Joyita: Solving the Mystery
David G Wright
Auckland University Press, $29.95,
It was a recurring image in New Zealand and Pacific newspapers and magazines 40 to 50 years ago: the waterlogged hull of the old Islands trader Joyita, drifting near Fiji in October 1955, largely intact but abandoned and offering no clues as to what had happened to its 25 passengers and crew. This was a Mary Celeste for modern times.
At the time there were almost as many theories about what happened during the last hours aboard the Joyita as there were bars in the South Pacific. Some put it down to acts of God, a waterspout or a rogue wave. Others suggested human intervention. Perhaps there had been a mutiny, after which the survivors had drowned or had been eaten by sharks. Others alleged that the Joyita people had seen something they were not supposed to and had been murdered by Japanese fishermen (remember this was only a decade after World War 2). Cold War warriors suggested that a Soviet submarine had run down the Joyita.
The Joyita story had all the ingredients of a movie. The old boat had started life as a Hollywood mogul’s pleasure craft. Since then its career had taken a downward path, serving as a navy patrol craft and then an Islands trader-cum-fishing boat. By the time the Joyita made its fatal voyage, its master, “Dusty” Miller, a likeable rogue, was a near-empty fuel tank away from insolvency. The ship had been banned from American territorial waters, the radio did not work, and the port engine was not operating at any stage of the voyage from Apia to the Tokelaus. It was not licensed to carry the passengers that it had aboard. Little wonder that the story kept popping up at irregular intervals. Robin Maugham wrote a semi-sensational book about it but other versions were mainly by feature writers interviewing their typewriters.
Five years ago, one of these once-over lightly stories sparked the interest of Auckland University English Department lecturer David Wright. Maritime mysteries are a long way from Wright’s usual field of writing (Joyce), but the story itself and why no one had gone back to the original evidence or interviewed people associated with the Joyita intrigued him.
Wright quickly dismisses the more fanciful explanations of the Cold War era. The boat was salvaged, towed back into port and inspected closely. Its fabric showed no sign of collision with a submarine or ship (the hull was intact and the damage to the superstructure was consistent with wave damage after taking on a list). Nor was there any trace of bloodshed, either from a mutiny or boarding. There were problems with the court of inquiry but, essentially, Wright accepts its findings.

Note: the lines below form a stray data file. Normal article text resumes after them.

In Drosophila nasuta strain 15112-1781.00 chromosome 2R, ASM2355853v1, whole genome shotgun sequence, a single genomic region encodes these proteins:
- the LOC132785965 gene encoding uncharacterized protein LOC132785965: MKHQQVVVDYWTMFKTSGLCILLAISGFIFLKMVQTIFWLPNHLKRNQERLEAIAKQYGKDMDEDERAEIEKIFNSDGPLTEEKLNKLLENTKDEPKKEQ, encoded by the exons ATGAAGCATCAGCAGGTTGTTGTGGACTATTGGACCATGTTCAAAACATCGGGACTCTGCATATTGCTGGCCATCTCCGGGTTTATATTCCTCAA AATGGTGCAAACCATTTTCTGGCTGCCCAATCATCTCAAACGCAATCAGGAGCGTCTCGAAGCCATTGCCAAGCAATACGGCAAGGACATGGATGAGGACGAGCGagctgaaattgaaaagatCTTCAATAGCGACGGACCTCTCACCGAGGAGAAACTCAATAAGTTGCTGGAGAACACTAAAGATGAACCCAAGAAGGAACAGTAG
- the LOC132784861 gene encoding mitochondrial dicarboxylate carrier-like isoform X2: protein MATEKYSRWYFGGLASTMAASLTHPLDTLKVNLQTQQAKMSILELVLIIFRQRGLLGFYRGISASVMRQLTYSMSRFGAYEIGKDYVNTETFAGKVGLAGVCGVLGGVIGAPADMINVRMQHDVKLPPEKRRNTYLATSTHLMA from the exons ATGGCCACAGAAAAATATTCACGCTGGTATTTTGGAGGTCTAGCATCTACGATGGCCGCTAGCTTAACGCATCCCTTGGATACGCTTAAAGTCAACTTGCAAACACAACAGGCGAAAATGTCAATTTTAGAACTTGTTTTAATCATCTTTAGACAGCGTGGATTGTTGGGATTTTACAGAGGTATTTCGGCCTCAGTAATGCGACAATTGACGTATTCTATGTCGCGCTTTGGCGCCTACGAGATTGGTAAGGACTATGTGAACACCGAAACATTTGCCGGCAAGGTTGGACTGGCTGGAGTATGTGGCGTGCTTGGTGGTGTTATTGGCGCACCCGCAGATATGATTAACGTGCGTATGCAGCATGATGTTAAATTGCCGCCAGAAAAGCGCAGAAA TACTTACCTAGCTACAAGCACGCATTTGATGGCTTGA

The simple truth is that the Joyita was indeed unfit to put to sea and its crew was of mixed quality. The vessel was soundly built but poorly maintained. Its port engine was not working when it left Apia, and on the way out the starboard one failed, delaying the ship’s departure. Slapdash post-war refits and the inactivity of recent months had taken their toll (paint over the severed ends of the radio antenna showed that Miller had not used it for months). Sometime, shortly after sailing, a pipe from the cooling system fractured, flooding the engine room and stopping the one functioning engine. Although cork lining applied during an earlier refit and some empty metal drums placed in the hold by the crew after the incident prevented the Joyita from actually sinking, it would have been wallowing and listing alarmingly. Attempts to pump water failed and the radio was useless.
Wright surmises that this chain of incidents almost certainly panicked the passengers and crew into abandoning ship in the dark. It was the wrong thing to do, and he speculates that Miller, who would have known better, may have lost control of them at this point. It made no sense to leave. No one knew that they were in trouble and there was no guarantee that anyone would come across them. Even worse, the Joyita’s three war-surplus Carley floats were of doubtful quality and insufficient for the 25 passengers and crew. Since the floats skimmed the surface of the water, they would have quickly drifted away from the heavy, wallowing Joyita. By the time a freighter found the Joyita weeks later, the bodies were either drifting hundreds of miles away or already on the bottom.
In a well-written book of just over 110 pages plus front and back matter, Wright explains convincingly what happened to the Joyita. He also advances a good case for what may have happened amongst the passengers and crew as they reacted to the disaster, the next best thing to a survivor’s tale or a diary entry. Photographs, a map and full documentation of primary sources set the context for his deductions. Human nature being what it is, people will probably go on raking over the story but Wright has at least provided a sounder basis for future retellings of the Joyita’s tale.
Gavin McLean is a maritime historian who lives in Wellington.